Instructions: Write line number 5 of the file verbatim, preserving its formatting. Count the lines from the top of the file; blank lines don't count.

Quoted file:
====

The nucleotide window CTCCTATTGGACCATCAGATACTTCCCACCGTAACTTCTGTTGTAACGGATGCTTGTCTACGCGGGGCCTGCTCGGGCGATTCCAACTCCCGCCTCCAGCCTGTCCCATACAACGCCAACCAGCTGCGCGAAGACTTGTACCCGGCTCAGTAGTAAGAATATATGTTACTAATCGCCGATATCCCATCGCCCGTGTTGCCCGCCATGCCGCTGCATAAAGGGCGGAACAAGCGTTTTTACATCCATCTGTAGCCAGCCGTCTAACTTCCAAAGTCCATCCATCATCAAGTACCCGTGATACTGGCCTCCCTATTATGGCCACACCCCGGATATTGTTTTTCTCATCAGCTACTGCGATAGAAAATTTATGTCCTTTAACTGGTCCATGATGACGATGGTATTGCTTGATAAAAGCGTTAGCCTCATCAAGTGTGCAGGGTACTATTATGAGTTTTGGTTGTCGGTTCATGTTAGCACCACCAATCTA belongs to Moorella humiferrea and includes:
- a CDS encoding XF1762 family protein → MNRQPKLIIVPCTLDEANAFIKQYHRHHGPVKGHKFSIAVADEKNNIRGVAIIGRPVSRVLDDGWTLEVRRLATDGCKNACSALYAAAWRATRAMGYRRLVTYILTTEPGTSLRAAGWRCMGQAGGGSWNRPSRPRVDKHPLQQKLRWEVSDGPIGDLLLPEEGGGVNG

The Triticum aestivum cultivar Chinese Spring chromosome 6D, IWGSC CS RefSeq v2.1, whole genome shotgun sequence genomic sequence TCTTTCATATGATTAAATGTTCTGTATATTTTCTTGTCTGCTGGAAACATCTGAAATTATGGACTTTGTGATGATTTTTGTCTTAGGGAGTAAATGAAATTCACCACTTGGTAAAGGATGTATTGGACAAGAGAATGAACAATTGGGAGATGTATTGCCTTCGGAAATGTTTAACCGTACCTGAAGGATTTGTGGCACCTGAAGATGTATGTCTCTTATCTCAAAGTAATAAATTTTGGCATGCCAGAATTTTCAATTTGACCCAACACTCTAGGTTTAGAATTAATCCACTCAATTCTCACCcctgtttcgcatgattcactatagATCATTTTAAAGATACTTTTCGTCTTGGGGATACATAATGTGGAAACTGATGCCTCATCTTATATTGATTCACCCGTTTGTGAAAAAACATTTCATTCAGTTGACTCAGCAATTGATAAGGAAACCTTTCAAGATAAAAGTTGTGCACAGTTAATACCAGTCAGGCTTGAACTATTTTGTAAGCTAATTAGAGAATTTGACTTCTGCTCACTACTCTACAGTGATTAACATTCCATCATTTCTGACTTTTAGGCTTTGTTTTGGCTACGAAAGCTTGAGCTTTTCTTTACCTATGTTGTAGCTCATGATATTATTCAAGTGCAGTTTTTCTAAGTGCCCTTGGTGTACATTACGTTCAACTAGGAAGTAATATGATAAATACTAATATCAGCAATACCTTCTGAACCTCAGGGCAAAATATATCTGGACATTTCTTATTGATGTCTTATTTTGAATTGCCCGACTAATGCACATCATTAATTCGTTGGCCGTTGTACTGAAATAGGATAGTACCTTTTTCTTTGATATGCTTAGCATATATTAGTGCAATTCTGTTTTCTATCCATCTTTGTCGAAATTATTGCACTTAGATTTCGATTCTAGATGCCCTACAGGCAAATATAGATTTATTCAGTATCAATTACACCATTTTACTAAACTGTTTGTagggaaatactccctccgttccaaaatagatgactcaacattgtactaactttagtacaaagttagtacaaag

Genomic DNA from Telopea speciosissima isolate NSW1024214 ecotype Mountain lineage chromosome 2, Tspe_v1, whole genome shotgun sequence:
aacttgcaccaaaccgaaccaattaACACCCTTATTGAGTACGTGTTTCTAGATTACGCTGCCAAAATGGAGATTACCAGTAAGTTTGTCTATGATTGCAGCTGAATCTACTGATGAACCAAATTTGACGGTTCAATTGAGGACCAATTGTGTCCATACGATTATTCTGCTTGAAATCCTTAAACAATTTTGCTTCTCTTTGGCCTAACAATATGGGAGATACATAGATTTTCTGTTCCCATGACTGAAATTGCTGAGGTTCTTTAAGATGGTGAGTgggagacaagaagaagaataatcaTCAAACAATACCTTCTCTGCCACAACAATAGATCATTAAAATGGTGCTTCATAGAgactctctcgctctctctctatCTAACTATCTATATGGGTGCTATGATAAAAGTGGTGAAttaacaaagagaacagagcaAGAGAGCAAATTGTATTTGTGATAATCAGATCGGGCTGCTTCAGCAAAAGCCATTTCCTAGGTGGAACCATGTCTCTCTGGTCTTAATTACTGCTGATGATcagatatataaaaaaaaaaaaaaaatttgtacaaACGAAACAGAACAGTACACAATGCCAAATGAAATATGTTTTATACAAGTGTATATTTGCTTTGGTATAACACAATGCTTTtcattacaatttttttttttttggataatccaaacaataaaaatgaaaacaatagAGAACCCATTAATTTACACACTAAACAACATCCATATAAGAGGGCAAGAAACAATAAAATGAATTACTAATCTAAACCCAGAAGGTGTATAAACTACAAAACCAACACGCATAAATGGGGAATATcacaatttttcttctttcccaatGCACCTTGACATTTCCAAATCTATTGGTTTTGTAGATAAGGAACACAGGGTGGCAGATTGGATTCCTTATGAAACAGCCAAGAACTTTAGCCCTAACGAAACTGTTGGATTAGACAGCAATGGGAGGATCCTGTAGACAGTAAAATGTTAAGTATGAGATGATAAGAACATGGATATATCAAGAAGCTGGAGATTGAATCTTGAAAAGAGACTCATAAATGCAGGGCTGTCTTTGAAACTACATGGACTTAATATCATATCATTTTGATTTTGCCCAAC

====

aacttgcaccaaaccgaaccaattaACACCCTTATTGAGTACGTGTTTCTAGATTACGCTGCCAAAATGGAGATTACCAGTAAGTTTGTCTATGATTGCAGCTGAATCTACTGATGAACCAAATTTGACGGTTCAATTGAGGACCAATTGTGTCCATACGATTATTCTGCTTGAAATCCTTAAACAATTTTGCTTCTCTTTGGCCTAACAATATGGGAGATACATAGATTTTCTGTTCCCATGACTGAAATTGCTGAGGTTCTTTAAGATGGTGAGTgggagacaagaagaagaataatcaTCAAACAATACCTTCTCTGCCACAACAATAGATCATTAAAATGGTGCTTCATAGAgactctctcgctctctctctatCTAACTATCTATATGGGTGCTATGATAAAAGTGGTGAAttaacaaagagaacagagcaAGAGAGCAAATTGTATTTGTGATAATCAGATCGGGCTGCTTCAGCAAAAGCCATTTCCTAGGTGGAACCATGTCTCTCTGGTCTTAATTACTGCTGATGATcagatatataaaaaaaaaaaaaaaatttgtacaaACGAAACAGAACAGTACACAATGCCAAATGAAATATGTTTTATACAAGTGTATATTTGCTTTGGTATAACACAATGCTTTtcattacaatttttttttttttggataatccaaacaataaaaatgaaaacaatagAGAACCCATTAATTTACACACTAAACAACATCCATATAAGAGGGCAAGAAACAATAAAATGAATTACTAATCTAAACCCAGAAGGTGTATAAACTACAAAACCAACACGCATAAATGGGGAATATcacaatttttcttctttcccaatGCACCTTGACATTTCCAAATCTATTGGTTTTGTAGATAAGGAACACAGGGTGGCAGATTGGATTCCTTATGAAACAGCCAAGAACTTTAGCCCTAACGAAACTGTTGGATTAGACAGCAATGGGAGGATCCTGTAGACAGTAAAATGTTAAGTATGAGATGATAAGAACATGGATATATCAAGAAGCTGGAGATTGAATCTTGAAAAGAGACTCATAAATGCAGGGCTGTCTTTGAAACTACATGGACTTAATATCATATCATTTTGATTTTGCCCAAC